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Charles Wyndham on Quebec

Letter from Charles Wyndham, Earl of Egremont and Secretary of State, to Jeffery Amherst, British Commander-in-Chief in North America, 12 December 1761.

... His Majesty observes, with Pleasure, the laudable Gentleness and Mildness, with which you offer his Royal Protection indiscriminately to all his Subjects, recommending it particularly to the Troops, to live in good harmony and brotherhood with the Canadians, and as Nothing can be more essential to His Majesty's Service, than to retain as many of the French subjects, as may be, and to prevent their leaving their homes to repair such Colonies, as shall remain in the possession of the French, when those, which are now His Majesty's by Conquest, shall be confirmed to him at the Peace, it is the King's pleasure that you should earnestly enforce, to the several Governors above mentioned, the conciliating part of the Instructions, which you have given, and that you Recommend it strongly to them to employ the most vigilant attention, and take the most effectual care that the French Inhabitants (who, as you very properly observe, being equally His Majesty's subjects are consequently Equally entitled to his Protection) be humanely and kindly treated, and that they do enjoy the full Benefit of that Indulgent and Benign Government, which already characterizes His Majesty's auspicious Reign, and constitutes the peculiar happiness of all, who are Subjects to the British Empire; and you will direct the said Governors, to give the strictest orders to prevent Soldiers, Mariners, and others His Majesty's Subjects, from insulting or reviling any of the French Inhabitants, now their fellow Subjects, either by ungenerous insinuation of that Inferiority, which the fate of War has decided, or by harsh and provoking observations on their language, dress, Manners, Customs, or Country, or by uncharitable Reflections on the Errors of that mistaken Religion, which they unhappily profess; and as there is yet no regular Civil Government Established in any of the said Conquered Countries, it is the King's Pleasure that the several Governors do properly exert that Authority, under which they at present act, to punish such persons, as shall disregard His Majesty's orders in a Matter so Essential to his Interests; and you will direct that His Majesty's Intentions in this behalf, be forthwith made know to all those, whom it may Concern, to the End that the King's British Subjects may not, thru Ignorance, disobey his orders, and that his French Subjects may feel and Relish the full Extent of His Majesty's Royal Protection.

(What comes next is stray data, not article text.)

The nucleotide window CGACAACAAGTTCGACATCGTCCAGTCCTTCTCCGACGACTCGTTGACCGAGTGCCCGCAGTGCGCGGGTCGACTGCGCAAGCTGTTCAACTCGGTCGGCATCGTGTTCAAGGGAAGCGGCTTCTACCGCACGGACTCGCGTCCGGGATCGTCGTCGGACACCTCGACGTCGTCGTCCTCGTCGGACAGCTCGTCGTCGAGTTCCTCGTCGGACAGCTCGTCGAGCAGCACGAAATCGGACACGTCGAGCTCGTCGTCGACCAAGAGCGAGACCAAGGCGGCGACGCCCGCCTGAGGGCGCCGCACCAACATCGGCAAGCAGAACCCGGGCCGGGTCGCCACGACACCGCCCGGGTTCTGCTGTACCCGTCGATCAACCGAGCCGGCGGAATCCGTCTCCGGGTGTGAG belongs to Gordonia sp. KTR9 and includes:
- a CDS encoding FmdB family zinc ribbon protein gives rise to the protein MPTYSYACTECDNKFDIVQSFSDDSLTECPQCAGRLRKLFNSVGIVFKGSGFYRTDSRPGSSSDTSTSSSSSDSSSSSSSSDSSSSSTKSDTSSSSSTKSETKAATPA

Source: National Archives of Canada, Series B, Vol 37, pp. 10-12.


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